By: Joe Goss
A use case has been described as a formalized story that illustrates how someone procedurally interacts with an existing or proposed system. Alistair Cockburn popularized the concept of use cases in his book, Writing Effective Use Cases. I have found in my practice as a business analyst, use cases provide invaluable guidance to analysis, development, and testing teams in the creation of a new system.
What does a use case look like? The document at the bottom of this article represents a detailed description of a business process called “Customer Gets Cash from an ATM.” I share this document in draft form, as it certainly contains flaws. Nevertheless, it conveys the structure and content of a complete use case.
A use case requires more time to develop than a business process model (i.e., a swim lane diagram) and certainly longer than it takes to create a set of user stories. Even so, a use case provides extraordinary value to downstream consumers, whether a development, a process improvement, or a testing team. I therefore encourage a stakeholder team to develop a use case when several of the following conditions are true.
1. The complex steps in an operational process should be documented. I find it extremely useful to facilitate a small group of subject matter experts when developing a use case. The exchange between these stakeholders promotes holistic discovery about the process. The result is a use case that accurately and completely documents the operational process under study.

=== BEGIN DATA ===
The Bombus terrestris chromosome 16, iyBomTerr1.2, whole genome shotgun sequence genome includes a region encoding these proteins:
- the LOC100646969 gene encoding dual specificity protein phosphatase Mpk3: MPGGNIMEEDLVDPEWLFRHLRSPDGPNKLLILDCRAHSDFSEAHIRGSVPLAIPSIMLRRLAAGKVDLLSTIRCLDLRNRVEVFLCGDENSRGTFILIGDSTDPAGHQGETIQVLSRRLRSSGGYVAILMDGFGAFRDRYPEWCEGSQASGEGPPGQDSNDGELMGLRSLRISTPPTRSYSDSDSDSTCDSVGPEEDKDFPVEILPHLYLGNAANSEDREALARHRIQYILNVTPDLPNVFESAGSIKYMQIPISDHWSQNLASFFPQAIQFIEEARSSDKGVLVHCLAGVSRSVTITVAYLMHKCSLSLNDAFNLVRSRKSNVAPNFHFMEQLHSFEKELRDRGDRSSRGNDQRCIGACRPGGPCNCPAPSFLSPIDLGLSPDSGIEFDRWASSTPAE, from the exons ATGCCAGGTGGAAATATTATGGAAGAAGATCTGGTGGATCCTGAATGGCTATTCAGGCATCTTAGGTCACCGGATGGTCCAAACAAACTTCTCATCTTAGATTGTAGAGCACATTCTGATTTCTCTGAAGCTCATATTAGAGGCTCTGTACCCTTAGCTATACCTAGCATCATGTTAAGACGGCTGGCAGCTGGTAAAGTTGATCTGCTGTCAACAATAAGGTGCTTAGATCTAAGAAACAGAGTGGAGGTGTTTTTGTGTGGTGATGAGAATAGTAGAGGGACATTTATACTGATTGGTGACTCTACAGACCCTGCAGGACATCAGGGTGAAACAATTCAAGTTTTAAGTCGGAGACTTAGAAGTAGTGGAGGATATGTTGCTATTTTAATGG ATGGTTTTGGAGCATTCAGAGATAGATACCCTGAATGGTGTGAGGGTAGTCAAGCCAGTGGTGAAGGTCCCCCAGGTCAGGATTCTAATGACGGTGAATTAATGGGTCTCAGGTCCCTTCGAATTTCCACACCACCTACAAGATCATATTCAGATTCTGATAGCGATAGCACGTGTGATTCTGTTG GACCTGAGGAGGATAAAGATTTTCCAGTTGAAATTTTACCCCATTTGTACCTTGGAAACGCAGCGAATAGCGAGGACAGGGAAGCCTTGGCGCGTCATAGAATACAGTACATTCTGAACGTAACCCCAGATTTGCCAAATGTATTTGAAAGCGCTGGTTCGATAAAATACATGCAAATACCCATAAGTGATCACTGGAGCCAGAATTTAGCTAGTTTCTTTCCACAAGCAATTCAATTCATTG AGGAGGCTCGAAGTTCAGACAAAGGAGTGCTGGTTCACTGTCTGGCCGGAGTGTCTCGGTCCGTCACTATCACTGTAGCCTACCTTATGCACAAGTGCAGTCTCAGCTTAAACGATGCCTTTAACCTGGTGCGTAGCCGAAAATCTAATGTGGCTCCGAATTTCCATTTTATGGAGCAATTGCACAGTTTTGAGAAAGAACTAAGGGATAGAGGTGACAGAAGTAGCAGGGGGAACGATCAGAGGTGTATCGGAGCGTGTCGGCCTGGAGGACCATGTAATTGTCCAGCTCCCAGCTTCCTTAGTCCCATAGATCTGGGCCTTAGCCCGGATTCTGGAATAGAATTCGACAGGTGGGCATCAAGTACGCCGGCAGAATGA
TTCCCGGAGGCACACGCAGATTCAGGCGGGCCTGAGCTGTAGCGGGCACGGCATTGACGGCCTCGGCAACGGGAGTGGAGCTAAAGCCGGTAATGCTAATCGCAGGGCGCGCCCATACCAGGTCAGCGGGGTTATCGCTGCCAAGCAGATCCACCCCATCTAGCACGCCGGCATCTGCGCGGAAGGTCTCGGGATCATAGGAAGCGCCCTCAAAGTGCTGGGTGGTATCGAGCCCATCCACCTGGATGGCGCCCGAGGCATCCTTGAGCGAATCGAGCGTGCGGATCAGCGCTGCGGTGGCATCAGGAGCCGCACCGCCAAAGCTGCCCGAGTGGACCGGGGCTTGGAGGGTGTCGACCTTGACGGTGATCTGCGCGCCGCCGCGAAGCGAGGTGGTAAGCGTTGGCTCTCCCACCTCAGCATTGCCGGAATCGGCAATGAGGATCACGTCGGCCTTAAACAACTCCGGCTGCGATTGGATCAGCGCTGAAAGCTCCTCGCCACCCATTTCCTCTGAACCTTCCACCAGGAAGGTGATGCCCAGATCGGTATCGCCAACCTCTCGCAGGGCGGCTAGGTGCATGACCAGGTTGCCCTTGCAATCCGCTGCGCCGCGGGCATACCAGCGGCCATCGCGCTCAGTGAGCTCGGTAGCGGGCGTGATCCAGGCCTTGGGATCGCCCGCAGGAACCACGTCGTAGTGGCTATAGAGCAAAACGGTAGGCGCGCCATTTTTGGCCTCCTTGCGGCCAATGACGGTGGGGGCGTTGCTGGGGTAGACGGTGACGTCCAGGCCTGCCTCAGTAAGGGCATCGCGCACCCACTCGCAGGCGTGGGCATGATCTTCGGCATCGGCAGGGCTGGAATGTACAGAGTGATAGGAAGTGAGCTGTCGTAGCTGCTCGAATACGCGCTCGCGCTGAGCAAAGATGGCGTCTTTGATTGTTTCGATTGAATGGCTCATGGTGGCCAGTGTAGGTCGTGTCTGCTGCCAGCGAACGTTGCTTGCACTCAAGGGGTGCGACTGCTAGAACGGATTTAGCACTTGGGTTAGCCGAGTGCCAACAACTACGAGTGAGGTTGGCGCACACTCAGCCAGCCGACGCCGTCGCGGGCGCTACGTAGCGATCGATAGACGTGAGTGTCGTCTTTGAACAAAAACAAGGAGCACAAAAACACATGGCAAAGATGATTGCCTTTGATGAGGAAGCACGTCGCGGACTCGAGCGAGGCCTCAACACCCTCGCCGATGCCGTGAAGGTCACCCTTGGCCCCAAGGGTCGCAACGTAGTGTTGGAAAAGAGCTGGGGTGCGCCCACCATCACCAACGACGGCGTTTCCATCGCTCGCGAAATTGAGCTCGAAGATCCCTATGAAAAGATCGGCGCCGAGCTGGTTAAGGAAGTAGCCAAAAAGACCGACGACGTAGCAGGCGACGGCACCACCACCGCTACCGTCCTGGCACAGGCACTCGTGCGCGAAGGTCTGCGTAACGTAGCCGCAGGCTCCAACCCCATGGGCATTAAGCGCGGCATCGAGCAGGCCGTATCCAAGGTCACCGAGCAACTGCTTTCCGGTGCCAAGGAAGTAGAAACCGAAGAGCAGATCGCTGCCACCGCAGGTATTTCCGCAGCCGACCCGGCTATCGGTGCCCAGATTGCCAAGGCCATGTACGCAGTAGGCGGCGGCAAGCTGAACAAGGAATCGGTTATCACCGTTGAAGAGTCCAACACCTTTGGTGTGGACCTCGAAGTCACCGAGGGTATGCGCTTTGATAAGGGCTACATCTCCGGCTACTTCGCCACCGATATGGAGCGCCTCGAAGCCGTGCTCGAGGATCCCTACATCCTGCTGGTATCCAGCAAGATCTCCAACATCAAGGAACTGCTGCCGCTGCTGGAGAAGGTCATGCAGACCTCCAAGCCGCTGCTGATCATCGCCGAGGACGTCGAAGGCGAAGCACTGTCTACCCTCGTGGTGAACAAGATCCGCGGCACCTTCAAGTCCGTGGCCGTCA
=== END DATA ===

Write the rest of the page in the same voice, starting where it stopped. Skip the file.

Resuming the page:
2. Team members with different perspectives on a process need to reach agreement about the process steps. Often a team member has a unique and important perspective on the process. Indeed, I’ve experienced situations in which three or four stakeholders, all performing the same operation, had completely different viewpoints on the process steps. Reaching agreement is critical – whether writing a use case to describe the “current state” or an ideal “future state.” Writing a use case will help the team reach agreement about the procedural and contextual dimensions of the process.
3. The process includes multiple alternative and/or exception paths. Think of an alternative path as a way to achieve success, but one that requires additional steps beyond the simplest and most direct steps in the “main path.” An exception path is one that ends without achieving the desired process outcome. These alternative and exception paths are often good targets for process improvement. For that reason, they should be documented so the stakeholder team can identify these improvement opportunities.
Often members of a software development team understand little about an organization’s operations. Good understanding is a critical success factor when developing usable and useful application software. A use case is valuable to that team when:
1. Current business processes are not well understood by developers. User stories, which are critical artifacts within agile development methodologies, are excellent cornerstones for conversation between a developer and an end-user. I find however, that user stories are sometimes too fine-grained. The scope of a use case helps developers see how user stories fit together into an effective and efficient process.